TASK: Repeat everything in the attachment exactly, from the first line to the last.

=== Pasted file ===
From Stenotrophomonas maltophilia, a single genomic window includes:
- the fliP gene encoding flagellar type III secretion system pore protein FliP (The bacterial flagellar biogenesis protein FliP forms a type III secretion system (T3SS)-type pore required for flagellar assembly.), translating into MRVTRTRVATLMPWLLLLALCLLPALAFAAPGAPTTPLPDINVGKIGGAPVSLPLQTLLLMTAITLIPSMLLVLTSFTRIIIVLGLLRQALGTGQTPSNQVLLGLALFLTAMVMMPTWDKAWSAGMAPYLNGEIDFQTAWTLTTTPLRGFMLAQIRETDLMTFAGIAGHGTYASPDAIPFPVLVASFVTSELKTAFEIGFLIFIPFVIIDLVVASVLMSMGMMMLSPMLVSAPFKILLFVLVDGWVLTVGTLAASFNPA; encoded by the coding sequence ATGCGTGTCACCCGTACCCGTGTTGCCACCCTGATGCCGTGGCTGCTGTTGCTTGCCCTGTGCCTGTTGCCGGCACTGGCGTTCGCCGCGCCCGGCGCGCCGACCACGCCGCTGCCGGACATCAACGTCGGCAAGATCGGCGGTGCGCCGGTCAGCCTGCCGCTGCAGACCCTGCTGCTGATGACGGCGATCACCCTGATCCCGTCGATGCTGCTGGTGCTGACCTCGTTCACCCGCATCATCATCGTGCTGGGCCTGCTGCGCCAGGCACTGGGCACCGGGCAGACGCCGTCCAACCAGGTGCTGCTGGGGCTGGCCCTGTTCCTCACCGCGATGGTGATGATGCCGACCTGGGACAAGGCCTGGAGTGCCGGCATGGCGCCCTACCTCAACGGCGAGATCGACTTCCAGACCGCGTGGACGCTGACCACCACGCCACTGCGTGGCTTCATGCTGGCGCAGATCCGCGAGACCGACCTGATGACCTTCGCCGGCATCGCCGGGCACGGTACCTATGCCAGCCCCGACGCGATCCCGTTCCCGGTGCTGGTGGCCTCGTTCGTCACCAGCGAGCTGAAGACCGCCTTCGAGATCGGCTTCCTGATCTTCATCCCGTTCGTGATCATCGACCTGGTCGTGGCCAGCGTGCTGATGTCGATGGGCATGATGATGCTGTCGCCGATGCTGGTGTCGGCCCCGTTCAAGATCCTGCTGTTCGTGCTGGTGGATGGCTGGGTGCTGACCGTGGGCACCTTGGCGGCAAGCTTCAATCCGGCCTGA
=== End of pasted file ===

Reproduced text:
From Stenotrophomonas maltophilia, a single genomic window includes:
- the fliP gene encoding flagellar type III secretion system pore protein FliP (The bacterial flagellar biogenesis protein FliP forms a type III secretion system (T3SS)-type pore required for flagellar assembly.), translating into MRVTRTRVATLMPWLLLLALCLLPALAFAAPGAPTTPLPDINVGKIGGAPVSLPLQTLLLMTAITLIPSMLLVLTSFTRIIIVLGLLRQALGTGQTPSNQVLLGLALFLTAMVMMPTWDKAWSAGMAPYLNGEIDFQTAWTLTTTPLRGFMLAQIRETDLMTFAGIAGHGTYASPDAIPFPVLVASFVTSELKTAFEIGFLIFIPFVIIDLVVASVLMSMGMMMLSPMLVSAPFKILLFVLVDGWVLTVGTLAASFNPA; encoded by the coding sequence ATGCGTGTCACCCGTACCCGTGTTGCCACCCTGATGCCGTGGCTGCTGTTGCTTGCCCTGTGCCTGTTGCCGGCACTGGCGTTCGCCGCGCCCGGCGCGCCGACCACGCCGCTGCCGGACATCAACGTCGGCAAGATCGGCGGTGCGCCGGTCAGCCTGCCGCTGCAGACCCTGCTGCTGATGACGGCGATCACCCTGATCCCGTCGATGCTGCTGGTGCTGACCTCGTTCACCCGCATCATCATCGTGCTGGGCCTGCTGCGCCAGGCACTGGGCACCGGGCAGACGCCGTCCAACCAGGTGCTGCTGGGGCTGGCCCTGTTCCTCACCGCGATGGTGATGATGCCGACCTGGGACAAGGCCTGGAGTGCCGGCATGGCGCCCTACCTCAACGGCGAGATCGACTTCCAGACCGCGTGGACGCTGACCACCACGCCACTGCGTGGCTTCATGCTGGCGCAGATCCGCGAGACCGACCTGATGACCTTCGCCGGCATCGCCGGGCACGGTACCTATGCCAGCCCCGACGCGATCCCGTTCCCGGTGCTGGTGGCCTCGTTCGTCACCAGCGAGCTGAAGACCGCCTTCGAGATCGGCTTCCTGATCTTCATCCCGTTCGTGATCATCGACCTGGTCGTGGCCAGCGTGCTGATGTCGATGGGCATGATGATGCTGTCGCCGATGCTGGTGTCGGCCCCGTTCAAGATCCTGCTGTTCGTGCTGGTGGATGGCTGGGTGCTGACCGTGGGCACCTTGGCGGCAAGCTTCAATCCGGCCTGA